Modern Analytics: From Reporting to Predictive
Over the last few months, I’ve seen more and more examples of organizations moving to modern analytics approaches based on real-time, actionable data, with greater use of predictive technology.
For example, Julian Pimm-Smith of Pret a Manger gave a great overview of the company’s analytic projects at a recent UK Innovation Forum event in London.
Since 1986, Pret A Manager restaurants have proudly provided handmade, natural food prepared each day in the kitchens attached to every store.
The company is headquartered in the UK but has over 350 stores around the globe, including New York, Boston, Chicago, Paris, Hong Kong, Shanghai, and Dubai, serving over 300,000 customers every day.
Pimm-Smith explained that the company is working on three main initiatives. He started by emphasizing the critical importance of what he called “boring reporting”:
We believe that reporting is the absolute foundation for business intelligence. It can’t be dropped at any stage. It is what differentiates a successful business from a not-so-successful one, making sure that the staff who actually do the work — not the management — understand how they are performing on a daily basis.
The company uses SAP WebIntelligence to deliver real-time sales performance figures directly to front-line employees on mobile devices. For example, operations managers can access maps with the live status of stores, showing up-to-the minute sales compared to the prior day or week, and drill down to see detailed sales for every item.
Store managers also get a full profit and loss report for every shop as soon as they close their day, and a detailed financial breakdown for the week’s operations. This helps them quickly identify potential areas of concern and fix them before they become real problems.
The second analytics initiative is a new predictive analytics project, aided by SAP consulting partner itelligence.
Traditionally, the morning production at each Pret store aims to create roughly 60% of the salads, sandwiches, and soup that will be needed for the day. The remaining 40% is freshly-made during the afternoon, based on demand. This helps ensure that customers get the products they want while minimizing waste — but the process requires deep expertise from the store managers to manage the production of the right quantities of food at just the right time.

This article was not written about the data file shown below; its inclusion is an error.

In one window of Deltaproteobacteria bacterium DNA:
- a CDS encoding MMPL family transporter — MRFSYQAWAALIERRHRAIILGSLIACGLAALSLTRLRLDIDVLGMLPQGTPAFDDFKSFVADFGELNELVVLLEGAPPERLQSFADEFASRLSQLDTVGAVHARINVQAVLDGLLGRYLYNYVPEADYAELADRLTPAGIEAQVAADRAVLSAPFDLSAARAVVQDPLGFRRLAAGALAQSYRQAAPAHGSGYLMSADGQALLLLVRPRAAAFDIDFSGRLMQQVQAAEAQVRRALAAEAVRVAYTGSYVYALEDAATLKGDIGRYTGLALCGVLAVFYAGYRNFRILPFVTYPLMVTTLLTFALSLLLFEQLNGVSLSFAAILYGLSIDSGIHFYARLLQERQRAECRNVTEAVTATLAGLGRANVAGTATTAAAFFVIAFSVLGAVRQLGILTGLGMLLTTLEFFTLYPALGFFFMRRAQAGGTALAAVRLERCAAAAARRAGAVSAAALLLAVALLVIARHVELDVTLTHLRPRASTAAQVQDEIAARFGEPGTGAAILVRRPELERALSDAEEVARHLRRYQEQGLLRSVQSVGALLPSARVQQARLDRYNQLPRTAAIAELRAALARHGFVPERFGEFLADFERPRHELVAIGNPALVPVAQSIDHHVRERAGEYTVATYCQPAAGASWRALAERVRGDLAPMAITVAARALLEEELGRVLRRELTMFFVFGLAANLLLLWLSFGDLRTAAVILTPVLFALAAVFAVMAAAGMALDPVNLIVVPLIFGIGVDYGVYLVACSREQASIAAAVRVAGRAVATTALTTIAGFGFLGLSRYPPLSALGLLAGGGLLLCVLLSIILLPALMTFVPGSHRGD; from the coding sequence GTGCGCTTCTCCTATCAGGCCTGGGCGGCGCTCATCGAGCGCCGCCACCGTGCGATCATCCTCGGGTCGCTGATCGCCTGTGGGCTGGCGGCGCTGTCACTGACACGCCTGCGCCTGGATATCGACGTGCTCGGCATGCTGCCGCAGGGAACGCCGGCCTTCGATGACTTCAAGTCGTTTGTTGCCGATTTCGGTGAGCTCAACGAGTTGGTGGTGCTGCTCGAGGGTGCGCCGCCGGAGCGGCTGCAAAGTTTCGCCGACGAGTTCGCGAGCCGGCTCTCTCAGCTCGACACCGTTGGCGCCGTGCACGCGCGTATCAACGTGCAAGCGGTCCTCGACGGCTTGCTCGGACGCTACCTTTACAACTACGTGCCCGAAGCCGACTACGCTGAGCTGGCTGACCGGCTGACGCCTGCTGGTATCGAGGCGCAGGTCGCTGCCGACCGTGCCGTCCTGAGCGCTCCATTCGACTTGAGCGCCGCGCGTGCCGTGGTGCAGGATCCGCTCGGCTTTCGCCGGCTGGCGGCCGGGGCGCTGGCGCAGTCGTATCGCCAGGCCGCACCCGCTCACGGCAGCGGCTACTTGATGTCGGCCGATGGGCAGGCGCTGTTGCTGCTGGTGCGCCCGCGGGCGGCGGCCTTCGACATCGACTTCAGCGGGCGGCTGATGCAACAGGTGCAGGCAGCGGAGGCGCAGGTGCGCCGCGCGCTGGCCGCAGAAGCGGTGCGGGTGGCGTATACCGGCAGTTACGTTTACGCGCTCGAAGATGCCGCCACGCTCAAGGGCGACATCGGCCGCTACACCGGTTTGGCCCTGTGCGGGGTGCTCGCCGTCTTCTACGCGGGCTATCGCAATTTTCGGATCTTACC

The company is now turning to SAP Predictive Analytics to operationalize the process. The new approach combines historic sales information with other data including corporate “required product” lists, weather, and special events. Predictive algorithms determine both the initial quantities to be produced and the amount to be made during the day, based on real-time sales figures. The system continuously adjusts production for each item in light of actual results — for example, if the store runs out of macaroni cheese by 3pm, the quantities will automatically be increased until customer demand is covered until the end of the day.
Along with cost and customer satisfaction benefits, it is hoped that the new system will help smooth Pret A Manger’s rapid international expansion. Up until now, each new Pret store has relied on experienced staff from similar existing stores to jump-start operations. But this approach is less effective as Pret expands into new types of location, new countries, and new cultures. The new automated approach is designed to help new stores optimize sales quickly while taking into account the unique local circumstances.
The third initiative is a data science project with an external consultancy. Today, Pret looks at around 100 different data points when choosing to open a new store. The aim of the new project is to increase that to over 10,000 data points, sifting through information from many different sources including historic sales, organization structures, store visibility, signage, regional demographics, competitor locations, and foot traffic.
The ultimate goal is to create a more reliable model of how much revenue a new store will be able to generate, before making the decision to open — and to check that sales are on track as it ramps up. In addition, the model will help create finer clustering of stores for benchmarking, replacing the broad categories used today, such as airports, shopping malls, and city locations.
Would you like to hear more? Julian Pimm-Smith will be presenting a session at the upcoming itelligence UK user conference in London on May 17th on “How Data and Analytics Supports the Growth and Transformation of Pret a Manger.” — I hope to see you there!
[A version of this post first appeared on my Business Analytics Blog]